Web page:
Way back in 2008, Liam Neeson starred in a movie called Taken. Basically, an ex-spy's daughter Kim (Maggie Grace of Lost) gets kidnapped during a trip to Europe and is hurled into the ruthless world of sex trafficking, a world in which such girls often disappear.
Neeson spends much of the rest of the movie kicking you-know-what, sustaining little more than a wound or two here and there -- enough to wear a sling at the end of the movie, if my memory's right -- while destroying the bad guys and saving his daughter.
She's not carrying a gun, and she's not killing anyone, but she's trying to save some daughters and spark something of a revolution over there. Or maybe over here. Or maybe both. Whatever she's doing, she's already scaring men over there. In blogs about the trip, she's recounted numerous instances in which men gathered around them as they interviewed girls and shot footage of a cafe.
She's shedding light on a sick and twisted industry, an industry in which girls are negotiated for within earshot of someone ordering a latte. Money for girls gets passed under coffee tables across which lovers might have once kissed.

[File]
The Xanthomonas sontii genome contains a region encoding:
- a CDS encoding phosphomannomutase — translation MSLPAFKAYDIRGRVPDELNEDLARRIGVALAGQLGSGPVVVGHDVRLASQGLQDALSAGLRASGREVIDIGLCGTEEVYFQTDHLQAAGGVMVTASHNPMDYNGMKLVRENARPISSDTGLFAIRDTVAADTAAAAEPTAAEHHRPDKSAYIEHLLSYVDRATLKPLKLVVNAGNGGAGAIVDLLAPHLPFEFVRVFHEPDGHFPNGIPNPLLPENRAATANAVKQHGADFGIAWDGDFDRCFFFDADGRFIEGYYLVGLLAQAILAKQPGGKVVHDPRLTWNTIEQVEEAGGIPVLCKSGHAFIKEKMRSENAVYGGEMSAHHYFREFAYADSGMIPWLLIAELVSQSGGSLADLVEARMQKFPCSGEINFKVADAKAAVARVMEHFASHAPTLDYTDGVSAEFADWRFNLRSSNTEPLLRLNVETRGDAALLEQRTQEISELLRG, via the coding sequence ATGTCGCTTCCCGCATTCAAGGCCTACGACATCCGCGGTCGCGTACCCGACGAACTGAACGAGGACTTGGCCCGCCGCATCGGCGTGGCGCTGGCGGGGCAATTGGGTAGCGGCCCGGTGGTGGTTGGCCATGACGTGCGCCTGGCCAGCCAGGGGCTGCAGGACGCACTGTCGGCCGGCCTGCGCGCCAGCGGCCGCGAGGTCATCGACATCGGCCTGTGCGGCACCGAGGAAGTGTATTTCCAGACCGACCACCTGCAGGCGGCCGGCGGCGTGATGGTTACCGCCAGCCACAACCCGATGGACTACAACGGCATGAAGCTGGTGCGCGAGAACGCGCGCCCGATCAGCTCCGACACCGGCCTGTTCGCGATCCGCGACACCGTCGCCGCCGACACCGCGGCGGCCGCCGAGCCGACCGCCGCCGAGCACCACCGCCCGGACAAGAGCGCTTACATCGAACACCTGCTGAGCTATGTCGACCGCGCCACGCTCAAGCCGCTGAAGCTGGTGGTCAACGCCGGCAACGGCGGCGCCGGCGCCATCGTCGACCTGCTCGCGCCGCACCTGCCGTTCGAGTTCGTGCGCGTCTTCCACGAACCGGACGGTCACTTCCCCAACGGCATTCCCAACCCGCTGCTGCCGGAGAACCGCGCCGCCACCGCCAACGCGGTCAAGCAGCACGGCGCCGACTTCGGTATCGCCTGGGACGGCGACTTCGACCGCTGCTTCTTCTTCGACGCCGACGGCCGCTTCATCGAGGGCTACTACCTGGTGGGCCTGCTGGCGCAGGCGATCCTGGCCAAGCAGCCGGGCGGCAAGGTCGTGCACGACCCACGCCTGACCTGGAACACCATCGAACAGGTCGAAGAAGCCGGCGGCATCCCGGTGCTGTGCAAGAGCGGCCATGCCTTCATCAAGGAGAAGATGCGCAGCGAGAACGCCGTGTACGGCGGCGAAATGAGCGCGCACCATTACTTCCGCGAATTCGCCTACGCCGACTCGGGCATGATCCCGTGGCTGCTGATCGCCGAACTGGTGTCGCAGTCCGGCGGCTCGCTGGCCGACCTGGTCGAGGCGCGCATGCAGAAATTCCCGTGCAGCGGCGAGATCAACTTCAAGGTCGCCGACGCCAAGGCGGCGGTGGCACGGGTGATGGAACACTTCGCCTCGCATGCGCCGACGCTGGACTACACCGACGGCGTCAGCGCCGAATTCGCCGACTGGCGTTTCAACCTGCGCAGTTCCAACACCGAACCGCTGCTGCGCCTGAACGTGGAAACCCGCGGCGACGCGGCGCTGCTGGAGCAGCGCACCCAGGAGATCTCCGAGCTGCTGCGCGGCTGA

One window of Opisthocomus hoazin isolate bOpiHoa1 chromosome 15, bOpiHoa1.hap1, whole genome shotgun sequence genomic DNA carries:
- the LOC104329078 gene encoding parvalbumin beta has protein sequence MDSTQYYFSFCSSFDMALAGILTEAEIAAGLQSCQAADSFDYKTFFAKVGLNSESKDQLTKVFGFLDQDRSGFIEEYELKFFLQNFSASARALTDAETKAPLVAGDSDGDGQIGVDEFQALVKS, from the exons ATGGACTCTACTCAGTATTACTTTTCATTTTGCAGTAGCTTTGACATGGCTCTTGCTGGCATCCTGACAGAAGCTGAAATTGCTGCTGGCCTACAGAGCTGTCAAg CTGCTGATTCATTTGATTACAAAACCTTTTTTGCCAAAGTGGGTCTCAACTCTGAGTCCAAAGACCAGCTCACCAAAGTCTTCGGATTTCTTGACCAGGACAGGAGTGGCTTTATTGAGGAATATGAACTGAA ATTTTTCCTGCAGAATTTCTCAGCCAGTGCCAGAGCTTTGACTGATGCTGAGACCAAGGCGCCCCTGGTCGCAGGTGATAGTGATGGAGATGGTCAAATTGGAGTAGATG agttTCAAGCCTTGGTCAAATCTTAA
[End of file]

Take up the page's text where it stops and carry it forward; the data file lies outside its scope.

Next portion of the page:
Our world is broken. It will always be. But we can sometimes shine light into someone's individual world, and Anne's trying to do just that.
For some reason, this means something to me. Maybe it's because I have two younger sisters. Maybe it's because in marriage I'm finding my wife more incredible and beautiful every day. Trite as that sounds, it's true. She means more to me literally every day right now. And she says that the same's happening for her, in how she sees me.
Maybe it's because I have that -- we have that -- and knowing these girls never will breaks my heart a little bit. Maybe it's knowing that there's no way the life they live is the life we were meant to live.
Maybe it's because we're meant to explore and discover love through our lives, and all those girls will ever know is fear and slavery and emptiness where most people's souls are.